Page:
Virgina Woolf was one of the most prolific writers of the 20th century. Best known for Mrs Dalloway (1925) and Lighthouse (1927), her diary entries, essays, letters, biographies and novels are canonised for reflecting the rapidly changing world she lived in. Documenting transformations in technology, sexuality, class and gender roles, Woolf’s style of modernist literature, focusing on her rumination of the ‘overlooked’, is timeless reading for feminists everywhere.
Timeless, yes. But nonetheless complicated. Hal Coase took on the gargantuan task of adapting Mrs Dalloway with a cast of just five in the petite downstairs studio at the Arcola.
It’s clear the style of the play greatly reflects the modernist quirks our beloved author dictates on the page. The piece opens with Emma D’Arcy (Rezia) and Clare Lawrence Moody (Sally) entering as themselves, telling us where they are from and when they first read the novel. The intimacy of the space suits this casual opening, however the language quickly becomes complex and cerebral. The cast question what elements scaffold a character from their experience of the everyday to the way they dress, act and walk. The content is heavy from the metaphorical curtain rise and there is an air of ‘is this going to get old?’ as the interval-less 1 hour 40 minutes looms stuffily in this underground space.
Much to my surprise and delight, the cast defy any earlier misconceptions of boredom by working together so seamlessly, there is no time to be inattentive. Each actor manoeuvres through multiple characters, accents, mannerisms and costumes to build a consistently energetic world. D’arcy as Rezia does a remarkable job of not only upholding a flawless Italian accent but playing every role with calculated singularity, even if on stage only for a few moments.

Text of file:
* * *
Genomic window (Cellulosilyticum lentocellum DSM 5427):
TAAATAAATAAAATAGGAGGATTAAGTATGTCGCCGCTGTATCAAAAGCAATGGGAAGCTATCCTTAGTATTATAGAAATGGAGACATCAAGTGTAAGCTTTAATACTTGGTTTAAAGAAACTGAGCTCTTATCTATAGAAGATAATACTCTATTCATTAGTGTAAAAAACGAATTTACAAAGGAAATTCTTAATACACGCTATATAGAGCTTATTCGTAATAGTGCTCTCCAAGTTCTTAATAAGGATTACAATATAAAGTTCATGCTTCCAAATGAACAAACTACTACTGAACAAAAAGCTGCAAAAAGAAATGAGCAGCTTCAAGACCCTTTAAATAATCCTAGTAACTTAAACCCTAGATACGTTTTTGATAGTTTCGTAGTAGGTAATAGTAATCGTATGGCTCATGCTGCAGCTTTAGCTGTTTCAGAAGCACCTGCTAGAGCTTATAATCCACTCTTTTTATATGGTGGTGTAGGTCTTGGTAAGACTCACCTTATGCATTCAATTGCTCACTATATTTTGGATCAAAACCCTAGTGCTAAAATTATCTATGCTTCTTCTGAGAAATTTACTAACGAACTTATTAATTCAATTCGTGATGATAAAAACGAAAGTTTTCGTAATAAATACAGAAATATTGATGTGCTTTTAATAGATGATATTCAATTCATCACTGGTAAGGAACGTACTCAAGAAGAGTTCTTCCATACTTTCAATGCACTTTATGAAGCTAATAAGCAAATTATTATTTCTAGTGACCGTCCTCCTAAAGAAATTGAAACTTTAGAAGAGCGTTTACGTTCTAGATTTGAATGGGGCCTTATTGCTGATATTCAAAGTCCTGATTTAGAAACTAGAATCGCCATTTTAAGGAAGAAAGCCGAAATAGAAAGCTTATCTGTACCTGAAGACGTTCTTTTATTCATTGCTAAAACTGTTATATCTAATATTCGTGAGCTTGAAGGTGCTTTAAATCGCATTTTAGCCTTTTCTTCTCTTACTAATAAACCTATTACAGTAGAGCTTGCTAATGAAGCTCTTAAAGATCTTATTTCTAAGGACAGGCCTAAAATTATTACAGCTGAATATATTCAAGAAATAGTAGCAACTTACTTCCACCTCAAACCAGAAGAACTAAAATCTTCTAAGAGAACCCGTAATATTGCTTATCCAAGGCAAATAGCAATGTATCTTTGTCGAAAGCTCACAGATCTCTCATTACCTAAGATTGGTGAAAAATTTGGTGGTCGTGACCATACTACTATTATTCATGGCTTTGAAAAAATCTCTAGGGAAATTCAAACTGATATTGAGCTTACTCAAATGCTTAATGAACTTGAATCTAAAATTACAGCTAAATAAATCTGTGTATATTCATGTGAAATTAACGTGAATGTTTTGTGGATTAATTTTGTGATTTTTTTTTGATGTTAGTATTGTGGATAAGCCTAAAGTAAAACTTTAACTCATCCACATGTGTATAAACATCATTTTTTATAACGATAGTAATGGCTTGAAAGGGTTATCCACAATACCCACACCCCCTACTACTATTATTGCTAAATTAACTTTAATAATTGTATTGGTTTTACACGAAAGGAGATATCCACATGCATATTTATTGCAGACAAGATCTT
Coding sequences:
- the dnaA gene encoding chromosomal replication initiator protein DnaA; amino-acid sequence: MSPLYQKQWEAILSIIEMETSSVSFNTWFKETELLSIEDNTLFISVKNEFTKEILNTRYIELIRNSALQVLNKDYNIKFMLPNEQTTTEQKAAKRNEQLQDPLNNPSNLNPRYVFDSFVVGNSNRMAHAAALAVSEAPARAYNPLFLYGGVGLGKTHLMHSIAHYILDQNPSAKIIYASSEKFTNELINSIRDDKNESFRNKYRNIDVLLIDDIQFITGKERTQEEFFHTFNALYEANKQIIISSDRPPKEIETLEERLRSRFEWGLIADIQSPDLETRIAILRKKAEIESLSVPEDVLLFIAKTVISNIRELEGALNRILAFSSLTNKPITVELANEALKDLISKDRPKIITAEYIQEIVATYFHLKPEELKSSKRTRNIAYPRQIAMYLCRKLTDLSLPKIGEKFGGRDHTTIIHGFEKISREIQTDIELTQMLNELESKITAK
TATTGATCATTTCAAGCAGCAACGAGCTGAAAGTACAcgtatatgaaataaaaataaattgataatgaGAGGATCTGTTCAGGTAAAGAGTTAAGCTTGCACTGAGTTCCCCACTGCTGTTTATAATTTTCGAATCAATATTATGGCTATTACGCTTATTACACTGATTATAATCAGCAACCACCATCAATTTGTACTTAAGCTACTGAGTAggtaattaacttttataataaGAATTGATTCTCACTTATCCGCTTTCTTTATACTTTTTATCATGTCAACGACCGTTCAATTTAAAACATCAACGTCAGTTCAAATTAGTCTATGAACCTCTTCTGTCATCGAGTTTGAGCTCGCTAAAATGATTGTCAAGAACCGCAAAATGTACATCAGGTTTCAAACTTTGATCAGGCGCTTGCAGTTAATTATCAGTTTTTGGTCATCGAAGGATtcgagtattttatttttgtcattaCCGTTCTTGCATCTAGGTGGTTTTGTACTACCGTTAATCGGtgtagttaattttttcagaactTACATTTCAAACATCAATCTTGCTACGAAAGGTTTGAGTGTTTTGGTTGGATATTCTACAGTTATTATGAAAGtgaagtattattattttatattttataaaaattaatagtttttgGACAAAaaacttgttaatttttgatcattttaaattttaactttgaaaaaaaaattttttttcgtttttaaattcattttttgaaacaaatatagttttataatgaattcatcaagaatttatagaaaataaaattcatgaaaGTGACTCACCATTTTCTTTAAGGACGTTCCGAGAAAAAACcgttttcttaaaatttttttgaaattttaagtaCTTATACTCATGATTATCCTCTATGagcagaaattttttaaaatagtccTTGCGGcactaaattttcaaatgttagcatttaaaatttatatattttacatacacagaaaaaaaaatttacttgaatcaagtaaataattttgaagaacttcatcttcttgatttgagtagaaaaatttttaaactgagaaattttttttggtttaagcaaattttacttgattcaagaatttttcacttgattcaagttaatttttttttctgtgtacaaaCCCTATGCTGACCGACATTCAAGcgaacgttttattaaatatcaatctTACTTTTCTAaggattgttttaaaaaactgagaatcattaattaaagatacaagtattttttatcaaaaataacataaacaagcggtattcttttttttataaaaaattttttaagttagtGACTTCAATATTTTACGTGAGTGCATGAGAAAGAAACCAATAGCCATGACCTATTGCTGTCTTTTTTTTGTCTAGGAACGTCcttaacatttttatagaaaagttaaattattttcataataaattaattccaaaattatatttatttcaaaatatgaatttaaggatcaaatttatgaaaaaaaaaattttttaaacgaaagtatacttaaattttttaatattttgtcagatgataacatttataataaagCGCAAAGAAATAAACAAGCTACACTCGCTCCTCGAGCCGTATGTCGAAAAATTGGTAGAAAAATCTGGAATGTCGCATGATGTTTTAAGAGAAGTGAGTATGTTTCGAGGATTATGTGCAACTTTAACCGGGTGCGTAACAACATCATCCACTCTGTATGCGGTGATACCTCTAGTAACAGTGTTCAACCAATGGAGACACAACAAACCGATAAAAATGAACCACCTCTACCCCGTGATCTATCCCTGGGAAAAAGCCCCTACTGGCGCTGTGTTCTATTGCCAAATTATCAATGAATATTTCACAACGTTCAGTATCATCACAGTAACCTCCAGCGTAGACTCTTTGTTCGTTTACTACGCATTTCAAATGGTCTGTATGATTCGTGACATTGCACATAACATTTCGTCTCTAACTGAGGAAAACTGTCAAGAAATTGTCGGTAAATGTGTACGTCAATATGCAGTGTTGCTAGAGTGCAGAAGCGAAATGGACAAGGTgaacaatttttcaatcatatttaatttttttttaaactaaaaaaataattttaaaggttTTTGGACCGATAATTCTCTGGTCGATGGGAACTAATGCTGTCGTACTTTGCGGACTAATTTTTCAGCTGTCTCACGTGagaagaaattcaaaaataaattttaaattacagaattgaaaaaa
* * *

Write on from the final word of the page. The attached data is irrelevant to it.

The set is simple, a wooden frame with a blue canvas hung as a window in the centre and a microphone stand which is rolled back and forth. The lighting, by Joe Price, works well to illustrate the warm ambience of that summer London day Mrs Dalloway so appreciates.
I couldn’t tell you exactly what happened in the story without reading the novel – something which I’m sure would have enhanced the experience insurmountably. The plot moves quickly and in large disconnected sections. Having said this, there was something which kept me hooked the whole length. The direction was not wholly inventive but a beat was never dropped, a line was never fluffed and the energy certainly never wained. Everything was slick, polished and most importantly, thoroughly rehearsed. Although this should be a given, it is astounding the amount of shows I see where a lot feels left to chance.
The piece comes to an end abruptly and undramatically. I am not left with a flame-licking desire to read the novel Mrs Dalloway nor am I apposed to seeing what other work of Woolf’s could be adapted for the stage. This is a charming play should you be fond of the fiery writer, as long as you don’t expect it to change your life.
Reviewed by Nicole Darvill-Batten
Photo: Ollie Grove